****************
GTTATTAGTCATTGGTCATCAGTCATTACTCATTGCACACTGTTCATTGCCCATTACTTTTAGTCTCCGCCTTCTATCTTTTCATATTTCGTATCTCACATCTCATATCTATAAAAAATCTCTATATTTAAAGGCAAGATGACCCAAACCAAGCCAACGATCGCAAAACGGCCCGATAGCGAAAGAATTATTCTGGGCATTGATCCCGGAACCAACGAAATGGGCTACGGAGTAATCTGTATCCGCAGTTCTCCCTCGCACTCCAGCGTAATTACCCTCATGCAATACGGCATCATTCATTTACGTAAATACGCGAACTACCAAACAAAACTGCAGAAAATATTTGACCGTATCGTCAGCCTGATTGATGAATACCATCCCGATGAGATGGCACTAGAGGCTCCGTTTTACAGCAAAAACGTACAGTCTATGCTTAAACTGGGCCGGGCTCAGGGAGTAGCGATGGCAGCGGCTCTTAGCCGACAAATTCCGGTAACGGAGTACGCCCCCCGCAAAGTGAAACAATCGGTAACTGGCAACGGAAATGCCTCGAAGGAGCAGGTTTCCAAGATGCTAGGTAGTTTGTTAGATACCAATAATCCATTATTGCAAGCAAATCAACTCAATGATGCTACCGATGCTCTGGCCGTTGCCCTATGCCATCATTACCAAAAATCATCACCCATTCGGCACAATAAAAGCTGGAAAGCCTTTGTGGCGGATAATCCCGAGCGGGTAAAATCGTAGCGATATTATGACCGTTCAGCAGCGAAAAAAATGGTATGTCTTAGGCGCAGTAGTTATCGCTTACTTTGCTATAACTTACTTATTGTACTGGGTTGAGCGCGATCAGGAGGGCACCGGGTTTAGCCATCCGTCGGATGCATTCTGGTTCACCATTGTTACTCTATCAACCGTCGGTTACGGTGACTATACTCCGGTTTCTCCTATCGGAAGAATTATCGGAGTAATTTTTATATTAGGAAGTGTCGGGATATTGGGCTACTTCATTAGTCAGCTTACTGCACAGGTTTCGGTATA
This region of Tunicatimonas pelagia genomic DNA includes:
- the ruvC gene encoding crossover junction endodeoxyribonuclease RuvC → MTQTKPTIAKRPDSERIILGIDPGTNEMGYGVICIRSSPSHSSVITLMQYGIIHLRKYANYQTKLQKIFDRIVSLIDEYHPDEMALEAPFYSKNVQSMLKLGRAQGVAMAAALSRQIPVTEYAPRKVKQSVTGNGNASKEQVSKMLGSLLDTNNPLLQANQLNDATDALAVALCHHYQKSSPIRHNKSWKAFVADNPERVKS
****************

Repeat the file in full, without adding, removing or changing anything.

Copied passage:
GTTATTAGTCATTGGTCATCAGTCATTACTCATTGCACACTGTTCATTGCCCATTACTTTTAGTCTCCGCCTTCTATCTTTTCATATTTCGTATCTCACATCTCATATCTATAAAAAATCTCTATATTTAAAGGCAAGATGACCCAAACCAAGCCAACGATCGCAAAACGGCCCGATAGCGAAAGAATTATTCTGGGCATTGATCCCGGAACCAACGAAATGGGCTACGGAGTAATCTGTATCCGCAGTTCTCCCTCGCACTCCAGCGTAATTACCCTCATGCAATACGGCATCATTCATTTACGTAAATACGCGAACTACCAAACAAAACTGCAGAAAATATTTGACCGTATCGTCAGCCTGATTGATGAATACCATCCCGATGAGATGGCACTAGAGGCTCCGTTTTACAGCAAAAACGTACAGTCTATGCTTAAACTGGGCCGGGCTCAGGGAGTAGCGATGGCAGCGGCTCTTAGCCGACAAATTCCGGTAACGGAGTACGCCCCCCGCAAAGTGAAACAATCGGTAACTGGCAACGGAAATGCCTCGAAGGAGCAGGTTTCCAAGATGCTAGGTAGTTTGTTAGATACCAATAATCCATTATTGCAAGCAAATCAACTCAATGATGCTACCGATGCTCTGGCCGTTGCCCTATGCCATCATTACCAAAAATCATCACCCATTCGGCACAATAAAAGCTGGAAAGCCTTTGTGGCGGATAATCCCGAGCGGGTAAAATCGTAGCGATATTATGACCGTTCAGCAGCGAAAAAAATGGTATGTCTTAGGCGCAGTAGTTATCGCTTACTTTGCTATAACTTACTTATTGTACTGGGTTGAGCGCGATCAGGAGGGCACCGGGTTTAGCCATCCGTCGGATGCATTCTGGTTCACCATTGTTACTCTATCAACCGTCGGTTACGGTGACTATACTCCGGTTTCTCCTATCGGAAGAATTATCGGAGTAATTTTTATATTAGGAAGTGTCGGGATATTGGGCTACTTCATTAGTCAGCTTACTGCACAGGTTTCGGTATA
This region of Tunicatimonas pelagia genomic DNA includes:
- the ruvC gene encoding crossover junction endodeoxyribonuclease RuvC → MTQTKPTIAKRPDSERIILGIDPGTNEMGYGVICIRSSPSHSSVITLMQYGIIHLRKYANYQTKLQKIFDRIVSLIDEYHPDEMALEAPFYSKNVQSMLKLGRAQGVAMAAALSRQIPVTEYAPRKVKQSVTGNGNASKEQVSKMLGSLLDTNNPLLQANQLNDATDALAVALCHHYQKSSPIRHNKSWKAFVADNPERVKS